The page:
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Sherlock Holmes: A Game Of Shadows (2011)
Friday, December 16, 2011
Intense sequences of violence and action, and some drug material
Robert Downey Jr., Jude Law, Noomi Rapace, Jared Harris, Eddie Marsan, Stephen Fry
Michele Mulroney, Kieran Mulroney
Sherlock Holmes (Robert Downey Jr.) has always been the smartest man in the room...until now. There is a new criminal mastermind at large—Professor Moriarty (Jared Harris)—and not only is he Holmes' intellectual equal, but his capacity for evil, coupled with a complete lack of conscience, may actually give him an advantage over the renowned detective. When the Crown Prince of Austria is found dead, the evidence, as construed by Inspector Lestrade (Eddie Marsan), points to suicide. But Sherlock Holmes deduces that the prince has been the victim of murder—a murder that is only one piece of a larger and much more portentous puzzle, designed by Professor Moriarty. The cunning Moriarty is always one step ahead of Holmes as he spins a web of death and destruction—all part of a greater plan that, if he succeeds, will change the course of history.
Sherlock Holmes: A Game Of Shadows (2011) | Review
I remember it well. It wasn't all that long after the conclusion of one of our most successful cases. It is never easy to follow-up something like that, and yet Holmes felt that he was equal to the task. Of course the key to following up any successful previous endeavor is to go bigger, or at least that's a theory that some hold. Holmes certainly seemed to think it was the proper way to proceed, and so in December of 2011, he embarked on a truly globe-trotting case that had as much spectacle and substance as any of our previous adventures. In fact, it was hard for me to choose which of these recent cases was more enjoyable, so I won't choose but leave that selection to you, dear reader.
Part of what made this Game of Shadows case so compelling was the fact that at the center of it was none other than Professor James Moriarty, Holmes' equal in every way except when it comes to matters of conscience. Imagine what Holmes would be like, with all his brilliance, all his genius, all of his amazing ability to quickly observe and understand any situation or person, but without his inclination, his compulsion, to fight the corrupt, the depraved, and the sinister. I shudder to imagine what he should be like were that the case, and hence, I shudder whenever I think of Moriarty; for that is exactly who he is. Whenever you see him, his obvious intelligence and refinement is what you observe first. In this way he's not all that different from Holmes, for you can almost sense the intellect whirling about, catching hold of those minute things many of us miss in passing observation. But beyond that veneer there is just a hint of a feral, sinister energy. A violent evil that is only barely contained by his composed exterior and which might erupt at any time. Oh, Moriarty made for a most fascinating and dangerous foe.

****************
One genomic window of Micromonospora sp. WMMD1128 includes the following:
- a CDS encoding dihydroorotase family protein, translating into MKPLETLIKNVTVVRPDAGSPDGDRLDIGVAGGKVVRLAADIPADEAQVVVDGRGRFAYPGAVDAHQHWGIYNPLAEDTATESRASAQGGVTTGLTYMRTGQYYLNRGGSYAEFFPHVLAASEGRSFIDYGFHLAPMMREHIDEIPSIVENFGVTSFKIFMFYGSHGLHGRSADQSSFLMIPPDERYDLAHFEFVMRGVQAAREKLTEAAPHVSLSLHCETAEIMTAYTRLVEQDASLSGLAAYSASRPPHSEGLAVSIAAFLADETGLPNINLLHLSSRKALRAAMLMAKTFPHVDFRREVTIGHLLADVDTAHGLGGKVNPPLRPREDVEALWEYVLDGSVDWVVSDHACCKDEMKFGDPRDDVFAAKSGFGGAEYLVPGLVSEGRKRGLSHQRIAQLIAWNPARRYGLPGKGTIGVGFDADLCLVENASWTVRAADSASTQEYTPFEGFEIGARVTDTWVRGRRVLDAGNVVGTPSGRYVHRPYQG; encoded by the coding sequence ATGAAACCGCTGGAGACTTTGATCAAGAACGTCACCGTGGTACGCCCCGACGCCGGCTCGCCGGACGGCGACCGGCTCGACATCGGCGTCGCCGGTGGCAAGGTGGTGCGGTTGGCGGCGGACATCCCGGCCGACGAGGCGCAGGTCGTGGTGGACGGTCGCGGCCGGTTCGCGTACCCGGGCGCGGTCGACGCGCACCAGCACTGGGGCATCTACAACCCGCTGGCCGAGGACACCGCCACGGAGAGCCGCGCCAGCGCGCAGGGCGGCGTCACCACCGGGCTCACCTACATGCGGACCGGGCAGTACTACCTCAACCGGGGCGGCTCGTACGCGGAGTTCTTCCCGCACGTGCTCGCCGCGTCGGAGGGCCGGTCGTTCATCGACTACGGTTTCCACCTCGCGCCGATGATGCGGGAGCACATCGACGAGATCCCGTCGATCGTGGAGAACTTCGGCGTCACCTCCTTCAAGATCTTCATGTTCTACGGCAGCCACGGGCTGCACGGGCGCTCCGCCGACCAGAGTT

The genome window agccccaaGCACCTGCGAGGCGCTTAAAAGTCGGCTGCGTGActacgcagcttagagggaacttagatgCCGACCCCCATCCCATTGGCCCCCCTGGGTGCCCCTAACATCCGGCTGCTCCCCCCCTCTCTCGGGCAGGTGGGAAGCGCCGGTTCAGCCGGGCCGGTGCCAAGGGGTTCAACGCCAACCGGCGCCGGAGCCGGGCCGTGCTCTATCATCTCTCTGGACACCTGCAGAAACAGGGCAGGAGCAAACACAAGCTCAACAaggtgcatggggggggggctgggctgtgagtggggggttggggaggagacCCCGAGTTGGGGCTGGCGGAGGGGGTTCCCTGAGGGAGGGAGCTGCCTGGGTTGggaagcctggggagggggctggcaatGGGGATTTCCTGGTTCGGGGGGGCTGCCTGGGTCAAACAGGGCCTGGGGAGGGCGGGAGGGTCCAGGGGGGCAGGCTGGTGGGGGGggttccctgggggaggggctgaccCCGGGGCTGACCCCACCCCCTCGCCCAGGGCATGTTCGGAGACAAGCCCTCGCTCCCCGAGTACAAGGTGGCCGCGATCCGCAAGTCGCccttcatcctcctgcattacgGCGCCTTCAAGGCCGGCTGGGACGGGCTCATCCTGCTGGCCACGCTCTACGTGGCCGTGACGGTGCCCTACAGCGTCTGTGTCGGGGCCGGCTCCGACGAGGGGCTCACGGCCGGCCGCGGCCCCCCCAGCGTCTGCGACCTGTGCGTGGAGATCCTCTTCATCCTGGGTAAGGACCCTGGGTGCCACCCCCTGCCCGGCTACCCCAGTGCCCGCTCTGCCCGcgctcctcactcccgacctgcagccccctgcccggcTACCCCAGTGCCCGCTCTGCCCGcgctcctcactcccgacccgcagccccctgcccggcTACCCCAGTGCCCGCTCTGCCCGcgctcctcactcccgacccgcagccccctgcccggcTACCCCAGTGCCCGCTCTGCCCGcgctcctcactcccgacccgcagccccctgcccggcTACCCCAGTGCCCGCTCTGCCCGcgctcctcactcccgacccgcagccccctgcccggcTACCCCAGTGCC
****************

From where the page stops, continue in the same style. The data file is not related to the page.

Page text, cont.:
His plan this time out, which I'm sure should come as no surprise, was nothing short of brilliant. It propelled Holmes from the comfort of Baker street and across the continent in a game that became as much a personal as it was an intellectual contest. I admit to some reluctance at joining him once again due to my marriage, but Holmes (as he so often did) masterfully arranged that such an event should no way impede me joining on this adventure. Of course, how could it be otherwise? I may overly flatter myself, but I think Holmes isn't quite himself when I'm not around. Oh, we bicker back and forth at times like an old-married couple, it's true. And I suppose at times it can even be quite juvenile, but there is an energy to our rapport and a silliness that I think is infectious. I don't know why it should be, but the chemistry between is us what makes these cases so enjoyable and memorable, at least to me. Indeed, I'm lucky (if at times not a bit exasperated) to have such a friend, and this case certainly gave me some key moments to reflect on that very fact.
I must also say that this was perhaps one of our most physically taxing adventures. Perhaps in reading our past cases you aren't fully aware of just what an excellent fighter Holmes is. I admit at times it almost seems out of character for him, but one can't deny the thrill of seeing him in action. One key moment in particular stands out to me as I recall this case: a chase through a forest as we escaped the clutches of Moriarty. Bullets were flying, mortars were exploding, trees were shattering. There were times where it almost seemed to be taking place in slow motion. Yet in those frozen moments I had time to reflect on the visceral beauty of that deadly chase... hmmph... indeed, it is hard to forget. In any event, this case was one that pushed to our physical as well as our intellectual limits.
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